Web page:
Stuck at Home: How Cuts to Public Transit Disproportionately Hurt Seniors and Low-Income New Yorkers (2012)

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The demand for public transit has risen substantially with the recession. Personal incomes have been squeezed—through job loss, poorly performing retirement funds, and increased gas prices—and to save money, New Yorkers are turning to transit in record numbers to help stretch their limited dollars further. The problem is that simultaneously, New York is facing an unprecedented public transportation crisis caused by dwindling state and local funding for transit systems. With insufficient funding, transit providers have been forced to make difficult choices—raising fares, cutting service, and dipping into reserve and capital funds to keep their systems running.

This report looks at five non-MTA public transit systems in New York: Capital District Transportation Authority (CDTA), Niagara Frontier Transportation Authority (NFTA in Buffalo), Rochester Genesee Regional Transportation Authority (RGRTA), Central New York Regional Transportation Authority (CNY Centro in Syracuse), and Bee-Line Bus (in Westchester County). The report analyzes transit ridership, how transit systems are being affected by the recession, and how shrinking transit service affects all New Yorkers' ability to stay mobile in New York State.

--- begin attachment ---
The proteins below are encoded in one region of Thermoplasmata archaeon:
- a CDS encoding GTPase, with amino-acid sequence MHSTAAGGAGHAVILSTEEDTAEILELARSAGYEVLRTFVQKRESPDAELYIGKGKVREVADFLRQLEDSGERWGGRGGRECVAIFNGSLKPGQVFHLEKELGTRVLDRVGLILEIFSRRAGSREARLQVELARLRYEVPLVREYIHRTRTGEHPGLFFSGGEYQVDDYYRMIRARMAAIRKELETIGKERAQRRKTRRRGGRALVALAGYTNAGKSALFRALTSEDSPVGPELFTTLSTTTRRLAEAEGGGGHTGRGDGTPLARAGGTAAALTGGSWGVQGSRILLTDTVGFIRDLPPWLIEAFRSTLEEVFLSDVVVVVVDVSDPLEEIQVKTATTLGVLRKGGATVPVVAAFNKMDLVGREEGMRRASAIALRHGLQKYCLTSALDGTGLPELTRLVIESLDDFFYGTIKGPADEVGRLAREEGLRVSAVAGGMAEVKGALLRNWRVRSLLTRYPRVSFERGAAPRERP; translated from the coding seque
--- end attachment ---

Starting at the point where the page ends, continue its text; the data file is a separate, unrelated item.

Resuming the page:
The report recommends several steps that would help our state's transit systems:

  1. Find new revenue sources that provide stable, reliable, and diverse funds to meet transit demand;
  2. Deter the diversion of dedicated transit funds by passing lockbox legislation;
  3. Increase the allocation of capital dollars to transit in NYSDOT's capital plan and the NY Works Fund; and
  4. Promote policies such as bus rapid transit, a type of bus service that enables shorter commutes, while better meeting the needs of New Yorkers.

Learn more about the challenges facing New York's transit systems: